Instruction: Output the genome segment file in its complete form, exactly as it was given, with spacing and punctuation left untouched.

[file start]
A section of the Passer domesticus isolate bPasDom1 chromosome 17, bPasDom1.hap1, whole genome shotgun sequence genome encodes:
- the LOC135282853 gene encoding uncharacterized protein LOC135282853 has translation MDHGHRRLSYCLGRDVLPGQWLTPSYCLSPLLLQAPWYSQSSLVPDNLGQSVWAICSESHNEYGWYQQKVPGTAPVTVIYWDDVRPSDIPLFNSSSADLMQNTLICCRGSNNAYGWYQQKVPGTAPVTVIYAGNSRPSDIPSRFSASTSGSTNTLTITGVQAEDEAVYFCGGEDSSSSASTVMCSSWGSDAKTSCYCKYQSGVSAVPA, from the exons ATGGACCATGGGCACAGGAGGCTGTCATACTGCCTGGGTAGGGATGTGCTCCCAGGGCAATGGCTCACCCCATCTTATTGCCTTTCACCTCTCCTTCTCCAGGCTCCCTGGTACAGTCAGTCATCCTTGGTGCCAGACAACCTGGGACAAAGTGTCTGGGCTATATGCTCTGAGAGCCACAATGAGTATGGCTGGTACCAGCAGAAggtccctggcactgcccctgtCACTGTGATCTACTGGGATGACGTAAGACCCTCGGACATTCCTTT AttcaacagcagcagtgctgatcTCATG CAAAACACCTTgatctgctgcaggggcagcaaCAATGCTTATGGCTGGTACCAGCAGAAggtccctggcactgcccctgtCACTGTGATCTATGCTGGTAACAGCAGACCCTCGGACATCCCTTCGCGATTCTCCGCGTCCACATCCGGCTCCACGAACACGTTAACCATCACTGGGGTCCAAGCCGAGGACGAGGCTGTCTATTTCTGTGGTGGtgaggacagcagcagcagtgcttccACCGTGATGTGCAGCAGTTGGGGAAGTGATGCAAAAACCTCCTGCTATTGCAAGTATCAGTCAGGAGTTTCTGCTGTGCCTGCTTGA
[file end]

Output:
A section of the Passer domesticus isolate bPasDom1 chromosome 17, bPasDom1.hap1, whole genome shotgun sequence genome encodes:
- the LOC135282853 gene encoding uncharacterized protein LOC135282853 has translation MDHGHRRLSYCLGRDVLPGQWLTPSYCLSPLLLQAPWYSQSSLVPDNLGQSVWAICSESHNEYGWYQQKVPGTAPVTVIYWDDVRPSDIPLFNSSSADLMQNTLICCRGSNNAYGWYQQKVPGTAPVTVIYAGNSRPSDIPSRFSASTSGSTNTLTITGVQAEDEAVYFCGGEDSSSSASTVMCSSWGSDAKTSCYCKYQSGVSAVPA, from the exons ATGGACCATGGGCACAGGAGGCTGTCATACTGCCTGGGTAGGGATGTGCTCCCAGGGCAATGGCTCACCCCATCTTATTGCCTTTCACCTCTCCTTCTCCAGGCTCCCTGGTACAGTCAGTCATCCTTGGTGCCAGACAACCTGGGACAAAGTGTCTGGGCTATATGCTCTGAGAGCCACAATGAGTATGGCTGGTACCAGCAGAAggtccctggcactgcccctgtCACTGTGATCTACTGGGATGACGTAAGACCCTCGGACATTCCTTT AttcaacagcagcagtgctgatcTCATG CAAAACACCTTgatctgctgcaggggcagcaaCAATGCTTATGGCTGGTACCAGCAGAAggtccctggcactgcccctgtCACTGTGATCTATGCTGGTAACAGCAGACCCTCGGACATCCCTTCGCGATTCTCCGCGTCCACATCCGGCTCCACGAACACGTTAACCATCACTGGGGTCCAAGCCGAGGACGAGGCTGTCTATTTCTGTGGTGGtgaggacagcagcagcagtgcttccACCGTGATGTGCAGCAGTTGGGGAAGTGATGCAAAAACCTCCTGCTATTGCAAGTATCAGTCAGGAGTTTCTGCTGTGCCTGCTTGA